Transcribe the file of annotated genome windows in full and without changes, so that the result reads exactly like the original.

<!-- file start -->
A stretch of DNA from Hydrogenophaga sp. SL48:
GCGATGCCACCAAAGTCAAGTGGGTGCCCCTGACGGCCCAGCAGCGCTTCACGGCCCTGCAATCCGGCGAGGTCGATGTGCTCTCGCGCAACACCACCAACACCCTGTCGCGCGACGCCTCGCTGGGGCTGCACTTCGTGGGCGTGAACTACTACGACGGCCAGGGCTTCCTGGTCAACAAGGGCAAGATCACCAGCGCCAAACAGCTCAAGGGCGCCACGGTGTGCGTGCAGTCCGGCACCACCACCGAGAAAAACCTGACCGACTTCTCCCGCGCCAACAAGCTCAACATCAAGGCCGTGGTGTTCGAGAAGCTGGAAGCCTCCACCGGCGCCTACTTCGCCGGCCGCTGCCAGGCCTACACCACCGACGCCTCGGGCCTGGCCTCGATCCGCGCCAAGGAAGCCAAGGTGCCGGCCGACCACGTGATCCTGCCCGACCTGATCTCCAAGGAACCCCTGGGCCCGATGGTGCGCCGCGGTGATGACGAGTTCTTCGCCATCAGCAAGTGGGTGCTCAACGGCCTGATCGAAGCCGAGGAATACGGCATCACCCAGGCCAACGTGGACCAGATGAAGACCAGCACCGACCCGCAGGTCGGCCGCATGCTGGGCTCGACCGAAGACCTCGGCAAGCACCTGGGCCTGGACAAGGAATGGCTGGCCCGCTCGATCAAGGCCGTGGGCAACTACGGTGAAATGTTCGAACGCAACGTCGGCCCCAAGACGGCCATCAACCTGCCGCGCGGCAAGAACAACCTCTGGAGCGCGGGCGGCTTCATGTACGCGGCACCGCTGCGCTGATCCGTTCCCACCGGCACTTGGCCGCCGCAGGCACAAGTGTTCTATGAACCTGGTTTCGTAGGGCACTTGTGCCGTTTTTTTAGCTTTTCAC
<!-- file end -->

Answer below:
A stretch of DNA from Hydrogenophaga sp. SL48:
GCGATGCCACCAAAGTCAAGTGGGTGCCCCTGACGGCCCAGCAGCGCTTCACGGCCCTGCAATCCGGCGAGGTCGATGTGCTCTCGCGCAACACCACCAACACCCTGTCGCGCGACGCCTCGCTGGGGCTGCACTTCGTGGGCGTGAACTACTACGACGGCCAGGGCTTCCTGGTCAACAAGGGCAAGATCACCAGCGCCAAACAGCTCAAGGGCGCCACGGTGTGCGTGCAGTCCGGCACCACCACCGAGAAAAACCTGACCGACTTCTCCCGCGCCAACAAGCTCAACATCAAGGCCGTGGTGTTCGAGAAGCTGGAAGCCTCCACCGGCGCCTACTTCGCCGGCCGCTGCCAGGCCTACACCACCGACGCCTCGGGCCTGGCCTCGATCCGCGCCAAGGAAGCCAAGGTGCCGGCCGACCACGTGATCCTGCCCGACCTGATCTCCAAGGAACCCCTGGGCCCGATGGTGCGCCGCGGTGATGACGAGTTCTTCGCCATCAGCAAGTGGGTGCTCAACGGCCTGATCGAAGCCGAGGAATACGGCATCACCCAGGCCAACGTGGACCAGATGAAGACCAGCACCGACCCGCAGGTCGGCCGCATGCTGGGCTCGACCGAAGACCTCGGCAAGCACCTGGGCCTGGACAAGGAATGGCTGGCCCGCTCGATCAAGGCCGTGGGCAACTACGGTGAAATGTTCGAACGCAACGTCGGCCCCAAGACGGCCATCAACCTGCCGCGCGGCAAGAACAACCTCTGGAGCGCGGGCGGCTTCATGTACGCGGCACCGCTGCGCTGATCCGTTCCCACCGGCACTTGGCCGCCGCAGGCACAAGTGTTCTATGAACCTGGTTTCGTAGGGCACTTGTGCCGTTTTTTTAGCTTTTCAC